It occurred to me earlier that today is the 4th anniversary of my step son’s diabetes diagnosis. He was pretty sick the day before and had gone to the doctor with his dad. They were told it was just a virus. He stayed home from school on the 13th and I was working from home so I was with him.
He was so sick, but I kept focusing on what his doctor told him. I shouldn’t have. I should have realized the doctor was an incompetent quack and taken him to the hospital right away. I should not have hesitated at all. Fortunately for all of us, Jen came home from work at lunch time, took one look at him, and took him to the hospital. An ER nurse at Holy Family in Methuen knew right away what was wrong. We were relieved. Okay, so he’s diabetic but they’ll straighten him out and he’ll be fine. That nurse looked at us like we were the most naive idiots on Earth, and we pretty much were.
He got an ambulance ride into Boston. Jen went with him and I drove down alone. They checked him into the ER and we waited by his side for some sign of improvement. It didn’t come. At least not right away. The lowest low point came when we realized how scared his ER doctor was. She told us he was at risk of heart damage and it dawned on us just how serious the situation was. We literally almost lost him.
Eventually they moved him from the ER to an ICU ward and that was our home for a few days. Slowly but surely he started coming back to us. Once his numbers were back under control the focus turned to education. They taught us everything he was going to need to do to manage his diabetes. We learned how to take blood sugar readings and how to load up the syringe and how to give him his insulin shots. We were given a detailed protocol for how to determine how much insulin he needs and how to handle situations where his numbers would go out of whack again. We learned how to spot low blood sugar periods and high blood sugar periods. It was high blood sugar that put him into the hospital but we learned that his case was extreme and normal high moments are actually less scary than normal low moments.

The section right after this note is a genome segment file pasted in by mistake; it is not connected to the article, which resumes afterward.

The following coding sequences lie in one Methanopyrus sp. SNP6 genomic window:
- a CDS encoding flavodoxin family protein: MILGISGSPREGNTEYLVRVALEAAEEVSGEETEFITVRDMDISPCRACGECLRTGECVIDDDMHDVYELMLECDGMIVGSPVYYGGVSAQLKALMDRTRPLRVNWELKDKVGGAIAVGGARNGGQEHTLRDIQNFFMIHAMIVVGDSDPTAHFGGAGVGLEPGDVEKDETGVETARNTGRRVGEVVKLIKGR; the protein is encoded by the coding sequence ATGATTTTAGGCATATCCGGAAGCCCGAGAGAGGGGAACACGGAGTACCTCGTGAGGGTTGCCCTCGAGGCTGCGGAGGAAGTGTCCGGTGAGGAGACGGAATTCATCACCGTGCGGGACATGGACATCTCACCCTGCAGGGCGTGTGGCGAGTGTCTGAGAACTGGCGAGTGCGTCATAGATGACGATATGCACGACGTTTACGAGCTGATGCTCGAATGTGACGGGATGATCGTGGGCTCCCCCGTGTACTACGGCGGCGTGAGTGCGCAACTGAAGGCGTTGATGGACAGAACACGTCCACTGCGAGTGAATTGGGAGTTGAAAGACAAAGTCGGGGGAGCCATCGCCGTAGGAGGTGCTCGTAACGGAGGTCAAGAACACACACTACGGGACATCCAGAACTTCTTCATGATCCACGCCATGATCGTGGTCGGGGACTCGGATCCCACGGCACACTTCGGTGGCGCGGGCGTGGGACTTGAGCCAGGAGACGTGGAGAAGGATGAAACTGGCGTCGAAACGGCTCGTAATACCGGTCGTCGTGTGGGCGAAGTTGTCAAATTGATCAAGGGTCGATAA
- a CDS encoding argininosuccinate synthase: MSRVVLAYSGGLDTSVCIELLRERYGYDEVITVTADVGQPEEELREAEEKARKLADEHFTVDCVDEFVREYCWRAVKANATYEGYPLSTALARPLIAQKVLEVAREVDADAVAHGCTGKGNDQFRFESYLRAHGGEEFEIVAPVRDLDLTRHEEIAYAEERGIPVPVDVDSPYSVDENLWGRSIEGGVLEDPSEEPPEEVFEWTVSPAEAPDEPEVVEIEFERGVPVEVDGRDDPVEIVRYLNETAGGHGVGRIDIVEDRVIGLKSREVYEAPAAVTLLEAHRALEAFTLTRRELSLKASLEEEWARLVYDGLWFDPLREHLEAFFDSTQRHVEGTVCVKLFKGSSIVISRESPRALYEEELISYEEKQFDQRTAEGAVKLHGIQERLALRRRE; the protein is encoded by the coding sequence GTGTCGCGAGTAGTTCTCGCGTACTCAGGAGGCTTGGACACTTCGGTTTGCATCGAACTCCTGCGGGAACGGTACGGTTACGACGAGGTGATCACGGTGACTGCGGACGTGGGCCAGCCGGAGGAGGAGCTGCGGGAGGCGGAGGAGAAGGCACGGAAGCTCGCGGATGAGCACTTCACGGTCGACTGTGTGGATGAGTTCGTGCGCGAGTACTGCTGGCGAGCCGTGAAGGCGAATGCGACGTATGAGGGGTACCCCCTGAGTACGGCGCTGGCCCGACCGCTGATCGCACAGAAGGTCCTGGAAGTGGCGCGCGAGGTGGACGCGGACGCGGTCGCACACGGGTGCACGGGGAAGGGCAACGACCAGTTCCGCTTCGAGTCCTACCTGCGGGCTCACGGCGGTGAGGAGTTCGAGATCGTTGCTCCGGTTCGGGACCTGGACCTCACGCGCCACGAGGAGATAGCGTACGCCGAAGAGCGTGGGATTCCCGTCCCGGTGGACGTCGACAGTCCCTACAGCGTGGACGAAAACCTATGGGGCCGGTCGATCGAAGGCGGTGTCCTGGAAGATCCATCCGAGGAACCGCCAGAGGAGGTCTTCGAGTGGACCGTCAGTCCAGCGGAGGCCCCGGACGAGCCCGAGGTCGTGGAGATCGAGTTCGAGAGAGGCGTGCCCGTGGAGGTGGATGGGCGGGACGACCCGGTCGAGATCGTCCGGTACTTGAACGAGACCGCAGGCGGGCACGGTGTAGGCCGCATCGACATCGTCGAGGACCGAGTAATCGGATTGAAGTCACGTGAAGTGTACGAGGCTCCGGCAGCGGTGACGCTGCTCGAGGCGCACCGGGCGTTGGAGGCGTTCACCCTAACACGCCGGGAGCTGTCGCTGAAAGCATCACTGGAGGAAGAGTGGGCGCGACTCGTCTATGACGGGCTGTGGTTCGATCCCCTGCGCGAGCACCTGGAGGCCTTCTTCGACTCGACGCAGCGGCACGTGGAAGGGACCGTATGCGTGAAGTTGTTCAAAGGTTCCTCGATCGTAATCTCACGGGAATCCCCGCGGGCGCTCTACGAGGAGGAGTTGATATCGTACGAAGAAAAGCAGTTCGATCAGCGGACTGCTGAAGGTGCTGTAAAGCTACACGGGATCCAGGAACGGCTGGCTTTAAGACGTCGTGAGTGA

A couple of years later he told us that he has little to no memory of the events of those few days. Good. It was the most terrifying experience of my life and I wouldn’t wish those memories on anyone. Jen and I will remember everything for him. He has enough to worry about on his own, he doesn’t need that as well.
The silver lining to this story is the way he rose to the challenge. Managing diabetes is a bitch and a half and little 12 year old Harry handled it like a boss from day one. I will never be able to adequately explain how proud I am of him. Really. I would have broken like a twig under the strain of his day to day health care routine and he just shines. Sure there are times when we get nervous about his glucose levels. He’s too high, or he’s too low, or this or that. He gets annoyed with us. Understandably. We worry enough to be annoying. Maybe someday he’ll be someone’s dad and he’ll have some idea of why we stress the way we do. Until then, go ahead and be annoyed. You’ve earned it.